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April 18, 2005

Bush Seeks to Bury Unions in Red Tape

Corporations like Enron have stolen tens of billions of dollars from investors and consumers in the last few years.

Deadbeats cheat on their taxes to the tune of hundreds of billions of dollars.

So where is the Bush administration cracking down hardest on financial auditing? Labor unions, of course.

The crimes inspiring this crackdown?

Pointing to embezzlement of hundreds of thousands of dollars by the presidents of the ironworkers union and Washington's teachers union, Labor Department officials say the number of audits fell too far in the 1990's and needs to be restored to previous levels.
Yes, that's it. The absolute worst examples of corruptions and it's equivalent to the change lost in the company couches at Enron and WorldCom.

In a nation where tens of millions of union members pay billions of dollars each year in dues, its actually encouraging that these are the worst examples of corruption the Bush administration can point to. But then, unions are already scrutinized at a level that would make corporations like WalMart scream if it was suggested for big business.

Check out the LM-1 union disclosure page at the Department of Labor. For fun, type the number "1199" under the line "Designation Number" and put in "New York" under state. Submit the search and you'll get SEIU 1199, one of the largest SEIU locals in the country. If you click for the 2003 financial forms, you'll see financial disclosures on $118.7 million.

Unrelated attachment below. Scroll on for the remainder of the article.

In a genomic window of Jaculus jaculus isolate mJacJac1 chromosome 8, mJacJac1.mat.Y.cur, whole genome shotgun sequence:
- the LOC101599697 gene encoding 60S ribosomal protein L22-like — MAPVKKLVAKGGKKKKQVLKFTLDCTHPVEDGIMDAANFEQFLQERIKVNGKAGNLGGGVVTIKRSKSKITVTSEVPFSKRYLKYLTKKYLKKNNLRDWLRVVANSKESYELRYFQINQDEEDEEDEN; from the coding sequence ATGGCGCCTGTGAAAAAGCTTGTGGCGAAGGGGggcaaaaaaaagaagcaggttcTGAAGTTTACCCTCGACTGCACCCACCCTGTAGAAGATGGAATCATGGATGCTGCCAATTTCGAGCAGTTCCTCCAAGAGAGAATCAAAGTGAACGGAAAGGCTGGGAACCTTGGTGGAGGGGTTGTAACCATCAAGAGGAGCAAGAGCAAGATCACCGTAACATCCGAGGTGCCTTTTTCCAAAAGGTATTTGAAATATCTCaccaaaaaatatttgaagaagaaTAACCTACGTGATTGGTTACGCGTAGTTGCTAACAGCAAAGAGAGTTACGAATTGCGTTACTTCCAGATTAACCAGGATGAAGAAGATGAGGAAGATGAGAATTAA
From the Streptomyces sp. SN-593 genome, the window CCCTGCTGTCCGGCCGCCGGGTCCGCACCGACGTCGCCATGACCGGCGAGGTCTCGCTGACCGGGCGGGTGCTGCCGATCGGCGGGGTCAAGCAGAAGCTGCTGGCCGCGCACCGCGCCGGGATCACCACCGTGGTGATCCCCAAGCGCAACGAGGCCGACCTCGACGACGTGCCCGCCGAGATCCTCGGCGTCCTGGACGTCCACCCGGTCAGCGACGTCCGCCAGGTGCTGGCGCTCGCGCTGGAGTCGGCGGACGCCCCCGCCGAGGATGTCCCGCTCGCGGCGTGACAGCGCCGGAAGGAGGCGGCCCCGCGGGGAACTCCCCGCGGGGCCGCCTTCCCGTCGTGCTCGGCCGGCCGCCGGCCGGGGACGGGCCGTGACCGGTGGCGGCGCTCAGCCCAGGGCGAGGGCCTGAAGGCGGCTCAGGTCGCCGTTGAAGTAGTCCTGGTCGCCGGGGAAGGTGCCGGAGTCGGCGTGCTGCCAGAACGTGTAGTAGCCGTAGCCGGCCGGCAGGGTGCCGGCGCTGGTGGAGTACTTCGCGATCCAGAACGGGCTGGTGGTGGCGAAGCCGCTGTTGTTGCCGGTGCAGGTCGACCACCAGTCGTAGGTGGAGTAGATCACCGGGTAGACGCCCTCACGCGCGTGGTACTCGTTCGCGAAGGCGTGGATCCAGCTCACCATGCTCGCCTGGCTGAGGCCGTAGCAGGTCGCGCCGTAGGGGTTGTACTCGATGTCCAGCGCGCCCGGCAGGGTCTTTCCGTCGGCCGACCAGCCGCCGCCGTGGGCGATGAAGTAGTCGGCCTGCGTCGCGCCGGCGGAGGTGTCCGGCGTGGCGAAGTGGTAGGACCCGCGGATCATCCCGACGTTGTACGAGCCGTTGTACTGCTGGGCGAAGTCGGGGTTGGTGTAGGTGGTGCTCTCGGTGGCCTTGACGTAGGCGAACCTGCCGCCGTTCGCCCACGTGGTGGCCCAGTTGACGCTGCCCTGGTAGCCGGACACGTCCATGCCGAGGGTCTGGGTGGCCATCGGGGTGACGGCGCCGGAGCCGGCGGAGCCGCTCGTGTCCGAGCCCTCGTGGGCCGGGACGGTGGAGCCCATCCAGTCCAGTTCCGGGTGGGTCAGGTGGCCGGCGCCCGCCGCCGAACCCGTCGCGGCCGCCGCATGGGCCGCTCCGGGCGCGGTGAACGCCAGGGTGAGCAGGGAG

And we aren't talking about general numbers. We have hundreds of pages listing the salaries and compensation of EVERY officer and employee, down to the clerical staff.

So this is what unions already have to do. Now, the Bush administration wants them to track every major purchase, contract or other financial transaction.

Can you imagine what would be said if liberals were demanding similar disclosure from every corporation? Actually, we already know since they are already whining about the Sarbanes-Oxley bill passed in the wake of the Enron-WorldCom scandals, and the disclosure to the public required for those forms are far less extensive.

Even as the Bush administration fails to fund inspectors to enforce the minimum wage or workplace safety, it's diverting money to audit unions-- clear political revenge against its perceived enemies. It has no evidence of any pervasive problems in union finances, but it's manufacturing a supposed crisis to justify its political attack.

The goal is not to save union members money-- a laudable goal that I would support -- but to cost those members money through increasing red tape and auditing costs. Such costs will clearly outstrip any potential savings in a union movement that has a financial integrity record that we only wish the corporate world could match.

Posted by Nathan at April 18, 2005 07:28 AM